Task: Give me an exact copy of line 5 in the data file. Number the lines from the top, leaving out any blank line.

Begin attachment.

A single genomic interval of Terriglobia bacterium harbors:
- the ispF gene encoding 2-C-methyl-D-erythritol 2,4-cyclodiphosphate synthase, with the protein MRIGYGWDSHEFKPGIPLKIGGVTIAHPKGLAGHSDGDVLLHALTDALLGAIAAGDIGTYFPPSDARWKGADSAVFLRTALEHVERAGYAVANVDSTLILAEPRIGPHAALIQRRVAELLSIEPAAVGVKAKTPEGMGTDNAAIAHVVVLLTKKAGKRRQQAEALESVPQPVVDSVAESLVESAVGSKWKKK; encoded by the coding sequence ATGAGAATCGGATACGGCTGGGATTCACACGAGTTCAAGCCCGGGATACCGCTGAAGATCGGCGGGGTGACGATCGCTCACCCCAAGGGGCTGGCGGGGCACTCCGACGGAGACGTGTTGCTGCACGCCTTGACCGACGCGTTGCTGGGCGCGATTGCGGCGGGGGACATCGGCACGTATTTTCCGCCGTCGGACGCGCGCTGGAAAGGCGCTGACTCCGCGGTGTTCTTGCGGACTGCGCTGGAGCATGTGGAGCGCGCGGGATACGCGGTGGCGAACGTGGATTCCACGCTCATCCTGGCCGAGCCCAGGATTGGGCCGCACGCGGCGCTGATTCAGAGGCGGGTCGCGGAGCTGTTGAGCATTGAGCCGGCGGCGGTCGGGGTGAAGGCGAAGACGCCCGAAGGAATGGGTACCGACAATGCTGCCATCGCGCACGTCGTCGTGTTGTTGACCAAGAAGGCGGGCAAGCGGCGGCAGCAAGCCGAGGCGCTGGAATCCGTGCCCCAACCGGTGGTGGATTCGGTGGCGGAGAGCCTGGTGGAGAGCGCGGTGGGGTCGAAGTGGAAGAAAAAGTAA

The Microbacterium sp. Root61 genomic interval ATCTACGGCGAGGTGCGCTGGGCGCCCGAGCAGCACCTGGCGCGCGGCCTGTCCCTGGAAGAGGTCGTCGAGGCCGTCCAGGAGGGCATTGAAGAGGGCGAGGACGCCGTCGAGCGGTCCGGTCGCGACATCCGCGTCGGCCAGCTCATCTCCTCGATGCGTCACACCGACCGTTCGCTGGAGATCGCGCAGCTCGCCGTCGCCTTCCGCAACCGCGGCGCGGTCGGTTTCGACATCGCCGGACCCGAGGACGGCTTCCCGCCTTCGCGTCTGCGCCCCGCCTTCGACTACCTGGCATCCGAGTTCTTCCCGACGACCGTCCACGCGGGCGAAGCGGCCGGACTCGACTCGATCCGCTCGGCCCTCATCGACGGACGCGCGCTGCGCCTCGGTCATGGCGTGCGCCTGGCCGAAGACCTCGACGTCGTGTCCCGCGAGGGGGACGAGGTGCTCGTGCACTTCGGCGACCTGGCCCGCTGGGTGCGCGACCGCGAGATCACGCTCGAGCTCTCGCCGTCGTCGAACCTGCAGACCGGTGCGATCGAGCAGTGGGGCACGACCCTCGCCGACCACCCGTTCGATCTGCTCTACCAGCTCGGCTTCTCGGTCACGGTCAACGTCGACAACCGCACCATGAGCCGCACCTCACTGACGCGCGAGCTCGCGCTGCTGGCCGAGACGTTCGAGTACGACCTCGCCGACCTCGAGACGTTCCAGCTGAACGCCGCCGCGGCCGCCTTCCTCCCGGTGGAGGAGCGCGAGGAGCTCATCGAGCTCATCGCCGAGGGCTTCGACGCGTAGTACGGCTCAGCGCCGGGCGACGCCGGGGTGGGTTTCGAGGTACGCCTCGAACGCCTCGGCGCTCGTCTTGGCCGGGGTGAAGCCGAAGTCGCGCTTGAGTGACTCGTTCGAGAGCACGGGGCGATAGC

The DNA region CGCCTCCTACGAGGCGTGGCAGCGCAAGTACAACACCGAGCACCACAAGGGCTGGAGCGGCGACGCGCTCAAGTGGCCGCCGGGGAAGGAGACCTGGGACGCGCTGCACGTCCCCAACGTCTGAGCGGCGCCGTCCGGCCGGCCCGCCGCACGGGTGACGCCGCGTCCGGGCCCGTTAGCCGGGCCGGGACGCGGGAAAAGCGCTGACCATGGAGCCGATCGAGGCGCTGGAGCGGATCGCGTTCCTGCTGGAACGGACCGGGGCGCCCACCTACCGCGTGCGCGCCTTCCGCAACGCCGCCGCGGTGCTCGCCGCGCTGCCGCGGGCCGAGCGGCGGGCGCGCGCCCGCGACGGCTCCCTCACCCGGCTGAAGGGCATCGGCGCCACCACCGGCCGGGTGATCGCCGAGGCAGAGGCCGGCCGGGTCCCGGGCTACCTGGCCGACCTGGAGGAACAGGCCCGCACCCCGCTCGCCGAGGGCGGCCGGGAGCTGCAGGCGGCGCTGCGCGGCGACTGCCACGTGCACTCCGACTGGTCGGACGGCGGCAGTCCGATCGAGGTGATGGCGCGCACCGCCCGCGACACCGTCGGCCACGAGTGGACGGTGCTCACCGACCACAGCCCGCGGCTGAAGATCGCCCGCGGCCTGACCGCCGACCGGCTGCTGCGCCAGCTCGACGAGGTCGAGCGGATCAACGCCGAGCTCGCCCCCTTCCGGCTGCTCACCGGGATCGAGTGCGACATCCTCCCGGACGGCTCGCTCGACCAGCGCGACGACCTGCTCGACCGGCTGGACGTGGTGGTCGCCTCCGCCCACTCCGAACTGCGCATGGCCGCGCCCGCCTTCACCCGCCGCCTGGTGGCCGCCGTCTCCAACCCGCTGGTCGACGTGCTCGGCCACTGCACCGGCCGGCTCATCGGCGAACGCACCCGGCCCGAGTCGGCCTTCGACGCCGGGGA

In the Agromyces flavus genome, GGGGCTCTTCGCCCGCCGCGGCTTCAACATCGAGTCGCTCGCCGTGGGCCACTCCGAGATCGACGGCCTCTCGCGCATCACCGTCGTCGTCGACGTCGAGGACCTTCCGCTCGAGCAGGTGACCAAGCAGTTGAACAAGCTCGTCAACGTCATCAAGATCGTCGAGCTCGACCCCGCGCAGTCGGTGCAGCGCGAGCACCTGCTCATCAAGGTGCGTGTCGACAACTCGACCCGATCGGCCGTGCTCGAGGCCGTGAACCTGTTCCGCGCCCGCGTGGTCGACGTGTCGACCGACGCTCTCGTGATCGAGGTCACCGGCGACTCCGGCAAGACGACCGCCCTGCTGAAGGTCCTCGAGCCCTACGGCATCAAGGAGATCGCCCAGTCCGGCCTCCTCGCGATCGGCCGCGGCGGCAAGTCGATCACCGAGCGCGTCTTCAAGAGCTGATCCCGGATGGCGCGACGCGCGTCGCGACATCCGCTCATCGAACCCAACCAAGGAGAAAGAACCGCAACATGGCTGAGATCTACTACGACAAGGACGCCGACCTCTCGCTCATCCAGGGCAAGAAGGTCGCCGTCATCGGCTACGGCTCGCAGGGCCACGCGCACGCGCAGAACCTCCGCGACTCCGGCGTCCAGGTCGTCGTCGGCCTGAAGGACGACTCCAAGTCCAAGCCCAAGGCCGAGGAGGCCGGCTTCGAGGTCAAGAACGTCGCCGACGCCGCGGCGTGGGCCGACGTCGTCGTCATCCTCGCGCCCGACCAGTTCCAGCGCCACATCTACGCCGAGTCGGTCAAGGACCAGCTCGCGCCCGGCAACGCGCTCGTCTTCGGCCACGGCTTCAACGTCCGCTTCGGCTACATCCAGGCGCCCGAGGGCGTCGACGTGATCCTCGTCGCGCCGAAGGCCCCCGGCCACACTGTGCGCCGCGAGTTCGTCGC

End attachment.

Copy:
In the Agromyces flavus genome, GGGGCTCTTCGCCCGCCGCGGCTTCAACATCGAGTCGCTCGCCGTGGGCCACTCCGAGATCGACGGCCTCTCGCGCATCACCGTCGTCGTCGACGTCGAGGACCTTCCGCTCGAGCAGGTGACCAAGCAGTTGAACAAGCTCGTCAACGTCATCAAGATCGTCGAGCTCGACCCCGCGCAGTCGGTGCAGCGCGAGCACCTGCTCATCAAGGTGCGTGTCGACAACTCGACCCGATCGGCCGTGCTCGAGGCCGTGAACCTGTTCCGCGCCCGCGTGGTCGACGTGTCGACCGACGCTCTCGTGATCGAGGTCACCGGCGACTCCGGCAAGACGACCGCCCTGCTGAAGGTCCTCGAGCCCTACGGCATCAAGGAGATCGCCCAGTCCGGCCTCCTCGCGATCGGCCGCGGCGGCAAGTCGATCACCGAGCGCGTCTTCAAGAGCTGATCCCGGATGGCGCGACGCGCGTCGCGACATCCGCTCATCGAACCCAACCAAGGAGAAAGAACCGCAACATGGCTGAGATCTACTACGACAAGGACGCCGACCTCTCGCTCATCCAGGGCAAGAAGGTCGCCGTCATCGGCTACGGCTCGCAGGGCCACGCGCACGCGCAGAACCTCCGCGACTCCGGCGTCCAGGTCGTCGTCGGCCTGAAGGACGACTCCAAGTCCAAGCCCAAGGCCGAGGAGGCCGGCTTCGAGGTCAAGAACGTCGCCGACGCCGCGGCGTGGGCCGACGTCGTCGTCATCCTCGCGCCCGACCAGTTCCAGCGCCACATCTACGCCGAGTCGGTCAAGGACCAGCTCGCGCCCGGCAACGCGCTCGTCTTCGGCCACGGCTTCAACGTCCGCTTCGGCTACATCCAGGCGCCCGAGGGCGTCGACGTGATCCTCGTCGCGCCGAAGGCCCCCGGCCACACTGTGCGCCGCGAGTTCGTCGC